As always, I enjoyed talking to the people I met along the way; both rangers/ other workers and fellow travelers. Here are three of the rangers I talked two and two girls from the Ukraine that were working at the snack bar.
Although I have photos identified of our visit to Kings Canyon park, I am getting the details from the NPS website because it has been almost 40 years since we were there.
"The General Grant is the third largest tree in the world and the Nation's Christmas Tree. It has been designated a National Shrine, the only living memorial to Americans who died in war. Signs describe many of the features along this 1/3 mile, paved trail, including the historic Gamlin Cabin and the Fallen Monarch. You may also buy a more detailed trail booklet at the trailhead or visitor center book store. The trail begins 1 mile northwest of the visitor center. "
"The General Grant Tree was discovered in 1862 by Joseph Hardin Thomas and named in 1867 by Lucretia Baker. Five years later, on March 1, 1872, Ulysses Grant, now president of the United States, signed the bill designating Yellowstone as the world's first national park. The area around the Grant Grove of giant sequoias was set aside in 1890 as General Grant National Park. (Yosemite National Park was created in the same piece of legislation.) In 1940, General Grant was included in the newly created Kings Canyon National Park."
The URL given is for a virtual tour.
Boyden Caverns is located at 74101 E. Kings Canyon Road, in Kings Canyon National Park, California. You must pay park entry, and the cavern has its own fee, not included in the entry into the park. The actual walking tour is about 45 minutes long, and is not wheel chair accessible. To get to the entry of the walking tour, you must walk up a fairly steep, narrow but railed and paved, walkway. Parking is fine for passenger cars, but trailers and motor homes will find it a challenge if the lot is full.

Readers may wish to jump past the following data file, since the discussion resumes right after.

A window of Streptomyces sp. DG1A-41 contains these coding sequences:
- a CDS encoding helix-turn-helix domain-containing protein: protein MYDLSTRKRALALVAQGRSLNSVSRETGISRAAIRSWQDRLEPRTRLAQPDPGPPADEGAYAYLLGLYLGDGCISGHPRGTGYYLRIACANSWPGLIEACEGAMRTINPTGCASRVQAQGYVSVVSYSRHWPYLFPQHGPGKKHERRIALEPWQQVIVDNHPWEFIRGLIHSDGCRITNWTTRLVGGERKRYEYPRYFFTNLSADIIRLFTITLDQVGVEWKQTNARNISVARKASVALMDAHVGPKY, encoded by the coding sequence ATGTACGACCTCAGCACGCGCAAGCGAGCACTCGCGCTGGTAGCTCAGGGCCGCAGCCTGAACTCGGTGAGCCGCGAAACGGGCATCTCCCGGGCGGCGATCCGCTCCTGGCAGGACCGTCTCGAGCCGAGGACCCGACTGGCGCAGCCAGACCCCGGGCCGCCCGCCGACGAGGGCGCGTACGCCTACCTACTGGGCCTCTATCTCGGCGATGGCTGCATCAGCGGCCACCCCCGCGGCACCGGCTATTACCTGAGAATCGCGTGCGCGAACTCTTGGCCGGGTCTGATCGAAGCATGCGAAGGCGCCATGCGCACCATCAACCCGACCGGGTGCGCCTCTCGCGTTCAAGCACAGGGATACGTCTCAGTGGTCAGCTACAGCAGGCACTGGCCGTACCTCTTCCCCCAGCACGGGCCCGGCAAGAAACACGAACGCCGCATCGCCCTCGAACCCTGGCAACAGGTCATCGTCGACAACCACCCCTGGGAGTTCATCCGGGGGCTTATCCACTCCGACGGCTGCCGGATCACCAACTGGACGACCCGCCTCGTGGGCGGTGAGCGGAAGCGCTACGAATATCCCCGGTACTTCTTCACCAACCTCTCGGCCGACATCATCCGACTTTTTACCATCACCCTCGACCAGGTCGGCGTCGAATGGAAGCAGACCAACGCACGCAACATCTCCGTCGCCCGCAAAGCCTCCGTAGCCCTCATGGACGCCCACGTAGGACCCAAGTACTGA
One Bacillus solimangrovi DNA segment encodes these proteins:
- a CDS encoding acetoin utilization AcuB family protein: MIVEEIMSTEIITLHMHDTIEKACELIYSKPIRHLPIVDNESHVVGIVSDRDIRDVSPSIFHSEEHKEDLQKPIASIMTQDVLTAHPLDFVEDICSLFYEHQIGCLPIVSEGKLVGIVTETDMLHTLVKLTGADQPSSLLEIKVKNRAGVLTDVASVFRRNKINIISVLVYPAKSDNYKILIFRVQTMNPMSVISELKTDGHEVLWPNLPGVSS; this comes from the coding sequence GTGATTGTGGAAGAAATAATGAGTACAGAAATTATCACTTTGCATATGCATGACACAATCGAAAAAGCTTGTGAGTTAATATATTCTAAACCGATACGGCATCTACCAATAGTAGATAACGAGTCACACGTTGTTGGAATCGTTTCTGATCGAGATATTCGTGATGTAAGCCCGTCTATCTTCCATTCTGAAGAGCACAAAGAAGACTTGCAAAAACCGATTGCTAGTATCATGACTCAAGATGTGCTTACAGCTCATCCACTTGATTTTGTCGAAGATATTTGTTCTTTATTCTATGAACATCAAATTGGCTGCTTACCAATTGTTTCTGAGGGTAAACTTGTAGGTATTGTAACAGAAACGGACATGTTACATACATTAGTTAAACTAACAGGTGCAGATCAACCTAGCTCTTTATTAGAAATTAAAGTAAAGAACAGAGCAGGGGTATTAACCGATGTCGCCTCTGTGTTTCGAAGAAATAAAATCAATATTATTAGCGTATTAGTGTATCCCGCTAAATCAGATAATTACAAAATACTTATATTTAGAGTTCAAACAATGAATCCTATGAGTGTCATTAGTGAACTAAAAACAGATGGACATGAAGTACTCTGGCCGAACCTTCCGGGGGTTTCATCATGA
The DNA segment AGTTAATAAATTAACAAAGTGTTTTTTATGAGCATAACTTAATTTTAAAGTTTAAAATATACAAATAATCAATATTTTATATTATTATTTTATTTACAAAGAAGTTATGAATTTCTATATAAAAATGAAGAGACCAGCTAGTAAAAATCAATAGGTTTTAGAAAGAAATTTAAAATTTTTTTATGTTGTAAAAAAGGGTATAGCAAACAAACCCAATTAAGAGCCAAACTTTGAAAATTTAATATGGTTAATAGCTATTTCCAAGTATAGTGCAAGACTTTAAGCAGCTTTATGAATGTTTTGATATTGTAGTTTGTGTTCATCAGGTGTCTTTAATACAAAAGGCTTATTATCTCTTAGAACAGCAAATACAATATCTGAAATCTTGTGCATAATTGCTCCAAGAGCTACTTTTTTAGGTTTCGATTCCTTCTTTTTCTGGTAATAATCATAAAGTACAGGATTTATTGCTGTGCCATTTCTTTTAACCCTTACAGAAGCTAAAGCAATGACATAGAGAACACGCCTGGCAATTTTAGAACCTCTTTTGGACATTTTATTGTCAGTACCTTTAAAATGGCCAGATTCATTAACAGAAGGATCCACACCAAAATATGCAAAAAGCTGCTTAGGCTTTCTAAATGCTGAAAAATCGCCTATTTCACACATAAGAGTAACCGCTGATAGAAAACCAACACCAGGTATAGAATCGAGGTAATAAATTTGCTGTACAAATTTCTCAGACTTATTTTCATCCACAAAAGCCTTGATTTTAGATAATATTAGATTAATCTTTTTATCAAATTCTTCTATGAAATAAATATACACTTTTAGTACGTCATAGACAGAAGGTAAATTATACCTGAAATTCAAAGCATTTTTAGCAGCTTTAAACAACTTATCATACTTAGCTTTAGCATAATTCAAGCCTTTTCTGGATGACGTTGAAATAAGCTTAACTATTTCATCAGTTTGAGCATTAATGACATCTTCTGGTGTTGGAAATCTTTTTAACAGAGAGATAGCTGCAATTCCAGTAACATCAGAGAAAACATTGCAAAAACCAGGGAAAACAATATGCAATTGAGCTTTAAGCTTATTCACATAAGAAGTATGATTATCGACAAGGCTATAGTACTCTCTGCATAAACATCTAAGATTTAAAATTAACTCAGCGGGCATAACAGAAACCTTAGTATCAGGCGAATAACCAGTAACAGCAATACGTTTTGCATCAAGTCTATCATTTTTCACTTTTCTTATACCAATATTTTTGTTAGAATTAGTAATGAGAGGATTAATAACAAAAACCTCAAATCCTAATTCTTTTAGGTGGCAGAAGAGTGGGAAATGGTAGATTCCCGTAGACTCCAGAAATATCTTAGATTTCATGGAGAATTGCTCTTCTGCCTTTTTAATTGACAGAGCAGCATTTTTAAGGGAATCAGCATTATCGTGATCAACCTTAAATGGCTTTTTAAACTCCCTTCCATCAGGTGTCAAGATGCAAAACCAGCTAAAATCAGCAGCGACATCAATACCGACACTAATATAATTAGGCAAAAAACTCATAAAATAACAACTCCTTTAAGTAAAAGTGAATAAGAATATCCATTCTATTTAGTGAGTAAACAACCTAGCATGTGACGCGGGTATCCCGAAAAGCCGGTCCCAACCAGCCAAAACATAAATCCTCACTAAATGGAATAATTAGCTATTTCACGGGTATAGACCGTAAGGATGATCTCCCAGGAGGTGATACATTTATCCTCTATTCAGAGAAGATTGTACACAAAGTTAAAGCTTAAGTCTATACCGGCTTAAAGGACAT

If you are in this area, we highly recommend visiting the caverns. Especially on a hot day. The cavern temperature remains a constant 55 degrees, so you may want to bring a jacket with you. They are managed by a non-government agency. There is a gift shop and picnic tables are available with beautiful views of the roaring river and steep cliffs. Generally, tours are available from some time in April to some time in November. You can check their web site for days and hours of operation.
The walking tour is about $15 for agest 13 and older. This is a bit pricey for 45 minutes, but what you are seeing is unusual and every step of the way brings new things to see, so I think it's worth it. Only small children who get tired quickly won't like this because of the walking after all, but what kid doesn't like rocks! Look at the photos and if you think you might want to go, it's very much worth the stop when you are in the area. There are also rappelling and canyoneering tours available.
Tharp's Cabin has the distinction of being not only the oldest pioneer cabin in the park but also home to its first non-Naive settler, Hale Tharp who established a cattle ranch in the 1860s. Located in the Giant Forest area, one can see what attracted him to the area and this rustic cabin made from a fallen tree was deemed “a noble den” by no less than John Muir himself.